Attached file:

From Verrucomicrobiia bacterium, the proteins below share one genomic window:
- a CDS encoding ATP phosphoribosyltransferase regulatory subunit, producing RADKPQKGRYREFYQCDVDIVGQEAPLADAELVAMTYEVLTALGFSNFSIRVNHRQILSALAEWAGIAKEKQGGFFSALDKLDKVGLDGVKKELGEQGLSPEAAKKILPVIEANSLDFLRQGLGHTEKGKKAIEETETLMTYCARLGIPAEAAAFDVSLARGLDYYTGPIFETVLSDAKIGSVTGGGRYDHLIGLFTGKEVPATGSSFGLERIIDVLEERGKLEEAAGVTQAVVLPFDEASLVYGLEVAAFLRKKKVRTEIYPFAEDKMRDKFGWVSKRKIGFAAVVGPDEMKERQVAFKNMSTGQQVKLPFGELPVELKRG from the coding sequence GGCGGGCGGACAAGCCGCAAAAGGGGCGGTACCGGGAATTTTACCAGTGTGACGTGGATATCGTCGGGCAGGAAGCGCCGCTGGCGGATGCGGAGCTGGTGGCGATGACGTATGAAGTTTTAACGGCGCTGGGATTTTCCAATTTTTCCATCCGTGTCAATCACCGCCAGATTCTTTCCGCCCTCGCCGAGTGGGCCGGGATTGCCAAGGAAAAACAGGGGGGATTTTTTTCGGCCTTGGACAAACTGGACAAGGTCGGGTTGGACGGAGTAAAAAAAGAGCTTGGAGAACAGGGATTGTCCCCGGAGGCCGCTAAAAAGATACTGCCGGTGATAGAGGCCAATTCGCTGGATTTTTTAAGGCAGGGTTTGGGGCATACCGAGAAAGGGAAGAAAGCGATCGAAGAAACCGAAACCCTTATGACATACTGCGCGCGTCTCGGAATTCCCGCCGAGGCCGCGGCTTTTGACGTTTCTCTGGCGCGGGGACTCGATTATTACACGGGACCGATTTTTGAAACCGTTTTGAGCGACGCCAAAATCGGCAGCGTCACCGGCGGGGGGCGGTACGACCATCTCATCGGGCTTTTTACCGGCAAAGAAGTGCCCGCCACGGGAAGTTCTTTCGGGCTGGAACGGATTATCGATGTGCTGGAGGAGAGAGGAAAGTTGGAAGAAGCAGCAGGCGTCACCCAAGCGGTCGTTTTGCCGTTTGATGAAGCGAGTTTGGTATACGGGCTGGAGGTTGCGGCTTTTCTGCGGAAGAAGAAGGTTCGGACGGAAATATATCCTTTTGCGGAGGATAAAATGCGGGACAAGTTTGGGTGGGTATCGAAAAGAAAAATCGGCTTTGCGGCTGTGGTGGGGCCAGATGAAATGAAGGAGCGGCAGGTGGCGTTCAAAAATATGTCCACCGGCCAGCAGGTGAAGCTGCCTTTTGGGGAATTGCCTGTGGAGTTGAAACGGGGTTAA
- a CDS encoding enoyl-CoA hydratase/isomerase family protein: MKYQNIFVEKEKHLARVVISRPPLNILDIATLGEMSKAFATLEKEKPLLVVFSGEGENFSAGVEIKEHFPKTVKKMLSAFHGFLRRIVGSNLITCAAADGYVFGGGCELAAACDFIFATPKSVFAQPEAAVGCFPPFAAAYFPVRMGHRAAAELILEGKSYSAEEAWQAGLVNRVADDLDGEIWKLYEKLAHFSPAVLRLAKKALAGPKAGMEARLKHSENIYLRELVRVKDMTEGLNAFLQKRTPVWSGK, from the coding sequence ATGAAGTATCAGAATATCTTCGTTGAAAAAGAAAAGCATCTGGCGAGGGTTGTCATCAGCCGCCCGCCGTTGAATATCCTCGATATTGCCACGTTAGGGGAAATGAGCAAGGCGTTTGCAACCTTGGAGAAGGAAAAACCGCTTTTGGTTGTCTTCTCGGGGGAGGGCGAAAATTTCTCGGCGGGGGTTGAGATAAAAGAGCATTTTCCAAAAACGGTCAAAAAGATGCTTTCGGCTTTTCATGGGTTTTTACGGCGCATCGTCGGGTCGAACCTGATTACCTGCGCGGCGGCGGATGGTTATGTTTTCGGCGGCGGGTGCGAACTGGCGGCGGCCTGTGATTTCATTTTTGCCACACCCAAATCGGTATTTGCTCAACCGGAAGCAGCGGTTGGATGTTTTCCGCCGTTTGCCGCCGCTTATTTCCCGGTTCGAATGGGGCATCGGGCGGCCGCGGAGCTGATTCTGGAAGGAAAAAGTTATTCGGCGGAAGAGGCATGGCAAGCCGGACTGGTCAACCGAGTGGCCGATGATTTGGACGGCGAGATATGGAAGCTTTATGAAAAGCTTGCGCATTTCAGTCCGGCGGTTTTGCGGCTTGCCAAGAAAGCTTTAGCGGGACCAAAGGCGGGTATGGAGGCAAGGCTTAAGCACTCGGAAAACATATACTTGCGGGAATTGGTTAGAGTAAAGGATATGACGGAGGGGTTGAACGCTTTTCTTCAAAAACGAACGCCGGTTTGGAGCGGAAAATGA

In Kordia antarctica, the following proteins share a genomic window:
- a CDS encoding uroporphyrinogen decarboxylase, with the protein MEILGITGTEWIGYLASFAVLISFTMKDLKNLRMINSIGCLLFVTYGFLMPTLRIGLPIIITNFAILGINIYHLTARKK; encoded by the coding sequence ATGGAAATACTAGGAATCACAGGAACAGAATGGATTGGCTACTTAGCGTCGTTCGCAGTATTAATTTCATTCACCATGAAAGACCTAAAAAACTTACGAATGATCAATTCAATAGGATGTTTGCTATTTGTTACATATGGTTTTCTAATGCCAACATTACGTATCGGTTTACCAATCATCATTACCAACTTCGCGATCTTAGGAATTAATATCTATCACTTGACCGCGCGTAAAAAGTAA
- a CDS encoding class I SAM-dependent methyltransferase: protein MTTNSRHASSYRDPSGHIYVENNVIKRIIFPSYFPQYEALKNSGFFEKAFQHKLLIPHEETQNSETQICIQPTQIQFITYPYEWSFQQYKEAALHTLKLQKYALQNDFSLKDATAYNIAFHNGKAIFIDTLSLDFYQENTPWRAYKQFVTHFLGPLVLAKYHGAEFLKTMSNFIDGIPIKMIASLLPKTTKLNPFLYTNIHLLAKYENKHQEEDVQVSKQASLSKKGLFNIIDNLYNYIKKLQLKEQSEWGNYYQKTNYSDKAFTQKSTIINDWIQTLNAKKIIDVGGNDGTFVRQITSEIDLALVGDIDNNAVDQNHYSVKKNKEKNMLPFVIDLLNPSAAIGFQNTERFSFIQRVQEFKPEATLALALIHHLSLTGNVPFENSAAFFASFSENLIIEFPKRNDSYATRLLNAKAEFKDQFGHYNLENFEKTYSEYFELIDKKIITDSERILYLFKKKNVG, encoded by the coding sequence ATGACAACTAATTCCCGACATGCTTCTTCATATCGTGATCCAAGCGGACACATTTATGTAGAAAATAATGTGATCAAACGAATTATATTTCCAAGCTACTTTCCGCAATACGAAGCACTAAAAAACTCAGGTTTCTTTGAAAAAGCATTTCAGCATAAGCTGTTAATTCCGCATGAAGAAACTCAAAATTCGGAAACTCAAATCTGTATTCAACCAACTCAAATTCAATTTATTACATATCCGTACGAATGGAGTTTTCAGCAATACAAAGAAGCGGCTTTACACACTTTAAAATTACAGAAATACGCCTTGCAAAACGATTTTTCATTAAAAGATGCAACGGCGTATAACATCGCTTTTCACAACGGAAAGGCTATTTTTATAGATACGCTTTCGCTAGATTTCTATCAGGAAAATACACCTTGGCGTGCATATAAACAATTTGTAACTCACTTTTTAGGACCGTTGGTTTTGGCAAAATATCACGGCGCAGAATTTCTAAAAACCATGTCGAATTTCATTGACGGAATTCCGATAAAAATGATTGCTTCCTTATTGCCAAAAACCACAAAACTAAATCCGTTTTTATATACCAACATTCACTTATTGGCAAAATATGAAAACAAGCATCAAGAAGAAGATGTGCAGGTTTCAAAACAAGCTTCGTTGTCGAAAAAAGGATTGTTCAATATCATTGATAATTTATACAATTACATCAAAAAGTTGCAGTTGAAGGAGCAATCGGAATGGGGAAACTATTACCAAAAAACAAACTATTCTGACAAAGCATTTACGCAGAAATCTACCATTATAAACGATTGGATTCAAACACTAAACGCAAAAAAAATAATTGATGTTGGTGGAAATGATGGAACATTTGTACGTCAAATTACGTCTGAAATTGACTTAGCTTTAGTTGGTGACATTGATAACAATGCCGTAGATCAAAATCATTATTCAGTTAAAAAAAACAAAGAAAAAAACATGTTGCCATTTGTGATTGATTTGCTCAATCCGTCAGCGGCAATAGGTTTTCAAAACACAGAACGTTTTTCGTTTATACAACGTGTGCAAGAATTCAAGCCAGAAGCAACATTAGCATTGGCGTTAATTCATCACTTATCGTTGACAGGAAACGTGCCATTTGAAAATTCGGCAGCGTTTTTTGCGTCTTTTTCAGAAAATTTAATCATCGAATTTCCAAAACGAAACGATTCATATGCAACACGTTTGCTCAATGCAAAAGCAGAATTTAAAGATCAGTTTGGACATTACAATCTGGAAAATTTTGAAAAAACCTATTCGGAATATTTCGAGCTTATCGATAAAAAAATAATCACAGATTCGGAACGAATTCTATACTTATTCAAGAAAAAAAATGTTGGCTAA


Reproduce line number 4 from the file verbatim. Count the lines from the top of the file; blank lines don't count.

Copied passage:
In Kordia antarctica, the following proteins share a genomic window: